From the Associated Press:

As demand for locally grown fruits and vegetables has increased, so too has the number of urban farmers markets sprouting up across the nation.

The U.S. Department of Agriculture [USDA] will announce Friday that the number of direct-sales markets has increased 9.6 percent in the past year, with California and New York leading the way. …

After 18 years of steady increases, the number of farmers markets across the country now registered with the USDA is 7,864. In 1994, there were 1,744.

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Using data from the USDA, we graphed what the growth in farmers markets has looked like since 1994.

Click to embiggen.

The gray line is the percentage increase, pegged to the right vertical axis. Normally, you’d expect this to drop quickly as the total number of markets increases — it’s easier to grow 50 percent from 10 stores (requiring only five new ones) than it is from 1,000 stores (500 new ones). That the sector is still seeing double-digit percentage increases each year is remarkable.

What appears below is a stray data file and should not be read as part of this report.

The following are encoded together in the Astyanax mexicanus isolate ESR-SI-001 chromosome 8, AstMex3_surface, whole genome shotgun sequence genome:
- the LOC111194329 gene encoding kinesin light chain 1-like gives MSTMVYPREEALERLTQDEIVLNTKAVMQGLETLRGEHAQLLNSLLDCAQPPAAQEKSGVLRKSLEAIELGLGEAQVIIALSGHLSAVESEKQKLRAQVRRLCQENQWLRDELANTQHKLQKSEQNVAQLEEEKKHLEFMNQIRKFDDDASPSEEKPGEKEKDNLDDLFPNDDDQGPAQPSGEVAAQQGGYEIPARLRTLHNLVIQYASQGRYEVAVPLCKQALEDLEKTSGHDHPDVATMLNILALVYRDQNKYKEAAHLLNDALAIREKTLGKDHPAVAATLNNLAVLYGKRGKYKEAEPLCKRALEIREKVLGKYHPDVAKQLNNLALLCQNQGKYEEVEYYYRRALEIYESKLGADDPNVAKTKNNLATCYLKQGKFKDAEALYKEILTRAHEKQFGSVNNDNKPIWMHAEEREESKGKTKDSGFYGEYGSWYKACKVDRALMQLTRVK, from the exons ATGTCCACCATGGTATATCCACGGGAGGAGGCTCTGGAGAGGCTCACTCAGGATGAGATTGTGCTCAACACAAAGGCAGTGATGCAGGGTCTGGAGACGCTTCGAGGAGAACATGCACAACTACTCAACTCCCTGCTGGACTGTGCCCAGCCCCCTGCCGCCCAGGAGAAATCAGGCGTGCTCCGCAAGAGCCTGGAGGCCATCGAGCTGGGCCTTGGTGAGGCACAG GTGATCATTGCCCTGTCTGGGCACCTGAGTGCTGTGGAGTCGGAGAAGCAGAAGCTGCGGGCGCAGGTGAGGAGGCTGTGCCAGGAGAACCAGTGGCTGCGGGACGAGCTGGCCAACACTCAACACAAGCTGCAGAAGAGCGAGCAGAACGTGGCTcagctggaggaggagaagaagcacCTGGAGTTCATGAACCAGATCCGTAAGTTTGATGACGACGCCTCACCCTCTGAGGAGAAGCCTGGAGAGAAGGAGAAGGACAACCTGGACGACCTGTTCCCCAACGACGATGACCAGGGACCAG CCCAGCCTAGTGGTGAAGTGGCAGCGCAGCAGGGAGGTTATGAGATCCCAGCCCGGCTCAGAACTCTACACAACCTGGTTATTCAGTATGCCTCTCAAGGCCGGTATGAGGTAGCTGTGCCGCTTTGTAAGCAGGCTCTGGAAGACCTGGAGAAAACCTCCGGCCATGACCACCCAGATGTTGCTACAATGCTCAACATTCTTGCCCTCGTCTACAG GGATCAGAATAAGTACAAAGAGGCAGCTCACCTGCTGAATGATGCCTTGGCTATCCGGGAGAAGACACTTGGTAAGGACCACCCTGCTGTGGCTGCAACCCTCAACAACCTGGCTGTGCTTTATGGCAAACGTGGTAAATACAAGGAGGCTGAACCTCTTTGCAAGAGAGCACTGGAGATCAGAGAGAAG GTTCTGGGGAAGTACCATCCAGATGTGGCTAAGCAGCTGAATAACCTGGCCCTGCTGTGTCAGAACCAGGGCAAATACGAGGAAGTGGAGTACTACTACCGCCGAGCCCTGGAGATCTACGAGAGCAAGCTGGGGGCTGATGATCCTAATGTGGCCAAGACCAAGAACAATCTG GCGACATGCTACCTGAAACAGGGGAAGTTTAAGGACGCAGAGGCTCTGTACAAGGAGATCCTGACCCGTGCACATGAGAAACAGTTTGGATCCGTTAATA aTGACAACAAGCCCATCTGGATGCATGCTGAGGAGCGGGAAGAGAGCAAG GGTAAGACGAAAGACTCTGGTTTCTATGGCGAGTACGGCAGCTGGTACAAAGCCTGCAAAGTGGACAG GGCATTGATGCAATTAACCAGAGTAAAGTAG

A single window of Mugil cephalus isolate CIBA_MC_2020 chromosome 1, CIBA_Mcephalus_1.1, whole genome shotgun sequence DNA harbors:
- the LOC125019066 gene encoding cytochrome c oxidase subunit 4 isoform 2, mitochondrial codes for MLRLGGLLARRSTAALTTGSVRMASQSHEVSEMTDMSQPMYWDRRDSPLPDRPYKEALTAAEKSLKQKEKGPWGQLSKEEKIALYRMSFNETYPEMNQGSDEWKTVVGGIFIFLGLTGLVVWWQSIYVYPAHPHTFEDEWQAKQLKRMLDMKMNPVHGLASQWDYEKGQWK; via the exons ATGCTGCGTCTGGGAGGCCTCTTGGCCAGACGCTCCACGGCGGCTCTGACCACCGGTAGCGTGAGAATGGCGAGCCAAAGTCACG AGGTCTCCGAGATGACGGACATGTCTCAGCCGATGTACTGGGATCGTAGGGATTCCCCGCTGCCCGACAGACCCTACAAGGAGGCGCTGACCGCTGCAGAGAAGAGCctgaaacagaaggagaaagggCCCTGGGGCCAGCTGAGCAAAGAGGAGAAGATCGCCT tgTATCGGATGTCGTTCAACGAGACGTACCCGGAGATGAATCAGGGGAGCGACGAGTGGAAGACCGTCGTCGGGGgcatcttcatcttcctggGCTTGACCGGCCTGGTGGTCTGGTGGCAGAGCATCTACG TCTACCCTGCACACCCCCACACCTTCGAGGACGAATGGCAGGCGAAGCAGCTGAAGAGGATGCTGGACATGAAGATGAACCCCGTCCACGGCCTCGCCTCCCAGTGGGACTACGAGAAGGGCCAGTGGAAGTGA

California, the country’s top agricultural producing state, has 827 markets, according to the USDA. New York has 647, more than double the next most prolific state, Massachusetts, which has 313.

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The mid-Atlantic, Northeast and Southeast saw the biggest percentage growth in markets, reporting 15.8, 14.4 and 13.1 percent jumps in participation.

To find a farmers market near you, the USDA provides an online search tool. This is something you should do this weekend. Still time to get in on the trend early.

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